Wednesday, February 28, 2007

David Driscoll on Education Reform

Our Commissioner of Education, David Driscoll, wrote an op-ed in today's Boston Globe. At first, I thought he was speaking prophetically. He makes some good points: Massachusetts may be this nation's leader on education, but we're only the best player on a very bad team. He recognizes that this country has changed all sorts of things when it comes to our educational system, hoping to make it better, but those changes never permeate through to the surface.

So, the Commish wants to create changes that aren't just on the surface. His solution?

Toughen and expand Grade 10 assessments to include a tougher battery of tests

Yikes! More tests! He complained earlier in the peice about teachers "teaching to the test," yet just wants to make them have more tests they're going to teach to? Is he (how do I put this nicely?) insane? I'm not intrinsically opposed to testing in schools, even if some of that testing determines whether or not students will graduate. I'd rather them just be used to show which schools need help and where - but there certainly are certain things that every student should know before they graduate and a test could be that determination.

However, the only reforms Driscoll actually offered were tests, tests and more tests. I have no doubts that more testing will achieve a higher grade on all these exams, but does that mean our students are any better off when they graduate? Will a test help them make a business presentation? Will a test help them on stage, create art, take photographs or write a good example of journalism? Perhaps, but none of the tests we have today do any such thing.

What would help students learn more is addressing the actual reasons why they aren't. Maybe they aren't trying in school because they don't value what they're learning? I can tell readers that there were certainly classes that I felt useless or easy - and when that happened, my effort plummeted. Anecdotal? Sure, but I doubt I'm alone there. If we can find ways to make students actually interested in what they do, they're that much more likely to learn.

Maybe we need to offer students more choices about what they learn. After all, who made up the rule that students have to learn about European history? What if they wanted to learn about Japan instead of England? Who says people have to take either French or Spanish - why not Mandarin Chinese or Italian?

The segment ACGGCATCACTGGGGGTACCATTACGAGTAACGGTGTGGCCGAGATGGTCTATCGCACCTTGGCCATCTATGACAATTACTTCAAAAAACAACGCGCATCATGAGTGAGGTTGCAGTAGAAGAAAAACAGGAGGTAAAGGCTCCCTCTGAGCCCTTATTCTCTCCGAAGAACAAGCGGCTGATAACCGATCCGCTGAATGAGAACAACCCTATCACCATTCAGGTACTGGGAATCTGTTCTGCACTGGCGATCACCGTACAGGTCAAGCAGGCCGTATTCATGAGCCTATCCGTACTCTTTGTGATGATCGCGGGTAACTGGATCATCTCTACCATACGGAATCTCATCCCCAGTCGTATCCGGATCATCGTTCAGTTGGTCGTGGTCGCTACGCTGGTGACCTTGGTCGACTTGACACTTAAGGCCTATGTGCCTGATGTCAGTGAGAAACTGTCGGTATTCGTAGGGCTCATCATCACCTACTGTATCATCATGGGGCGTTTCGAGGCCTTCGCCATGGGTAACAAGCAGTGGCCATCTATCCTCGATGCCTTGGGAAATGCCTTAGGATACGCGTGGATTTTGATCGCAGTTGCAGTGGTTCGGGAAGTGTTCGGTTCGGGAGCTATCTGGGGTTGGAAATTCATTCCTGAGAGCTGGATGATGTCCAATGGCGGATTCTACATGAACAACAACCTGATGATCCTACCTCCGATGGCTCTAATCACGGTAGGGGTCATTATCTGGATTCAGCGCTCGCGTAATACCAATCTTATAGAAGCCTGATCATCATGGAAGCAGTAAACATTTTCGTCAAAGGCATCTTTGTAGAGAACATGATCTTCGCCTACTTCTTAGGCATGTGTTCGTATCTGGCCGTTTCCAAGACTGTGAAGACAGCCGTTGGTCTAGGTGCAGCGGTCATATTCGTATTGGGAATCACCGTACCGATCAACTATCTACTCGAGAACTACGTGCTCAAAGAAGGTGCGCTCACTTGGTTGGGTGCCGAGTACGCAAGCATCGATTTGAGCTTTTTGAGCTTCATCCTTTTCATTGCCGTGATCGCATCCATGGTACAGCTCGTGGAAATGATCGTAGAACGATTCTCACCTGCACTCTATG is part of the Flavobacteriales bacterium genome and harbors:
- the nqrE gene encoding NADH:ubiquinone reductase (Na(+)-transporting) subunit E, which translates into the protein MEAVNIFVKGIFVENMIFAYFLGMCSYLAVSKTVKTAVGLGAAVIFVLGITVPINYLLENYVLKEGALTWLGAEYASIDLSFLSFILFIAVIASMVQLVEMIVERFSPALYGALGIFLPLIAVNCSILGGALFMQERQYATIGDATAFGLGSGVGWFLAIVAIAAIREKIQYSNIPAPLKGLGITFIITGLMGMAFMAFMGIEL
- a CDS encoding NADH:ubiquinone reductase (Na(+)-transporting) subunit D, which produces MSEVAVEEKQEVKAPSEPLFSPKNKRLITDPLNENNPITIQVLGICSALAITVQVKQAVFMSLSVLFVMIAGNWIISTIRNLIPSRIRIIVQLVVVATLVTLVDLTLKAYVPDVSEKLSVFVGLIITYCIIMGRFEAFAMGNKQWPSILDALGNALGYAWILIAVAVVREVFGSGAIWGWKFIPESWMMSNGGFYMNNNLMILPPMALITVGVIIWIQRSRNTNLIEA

Maybe schools need to tackle some of the real problems that millions of students face: external stress. Maybe we need more counselors to help students deal with problems, such as relationship issues, sexuality, dealing with all that work, whatever. Maybe we need to figure out a way to get parents more involved, so they can pass on the appreciation for education - whether they have a college education or not. Maybe we need to figure out ways to help with real problems at home, because if your parent is an alcoholic getting an A on your math test isn't going to be a high priority.

I don't know all the answers, but I do know more testing isn't one of them. Perhaps we need to try some trial and error, with more pilot schools to test out these theories. Driscoll did offer one good idea: longer school days. However, they shouldn't be just about core curriculum. They should be able extra help for those who need it and fun for everyone, including those getting extra help. It should be the opportunity everyone has to participate in sports, learn instruments, create works of art and do any number of things. Yet, all of these things would cost money - a lot of money. It's going to take a lot to convince enough people in this state of the value of longer school days with more opportunities for students before people will invest more money in it. Furthermore, there's probably no feasible way of doing it without raising taxes: would the Commish write an OP ED suggesting in favor of that?

1 comment:

Anonymous said...

Not every kid can go to Harvard. We need to go back to the idea that some kids should go to a "Commerce" high school, learn enough math to be a good shipping clerk/factory machine operator. Other kids can go to a "Classical" high school, take classes (Geometry) that lead to college and engineering degrees. Gear the tests needed to graduate from each high school to the expectations one would find for each.

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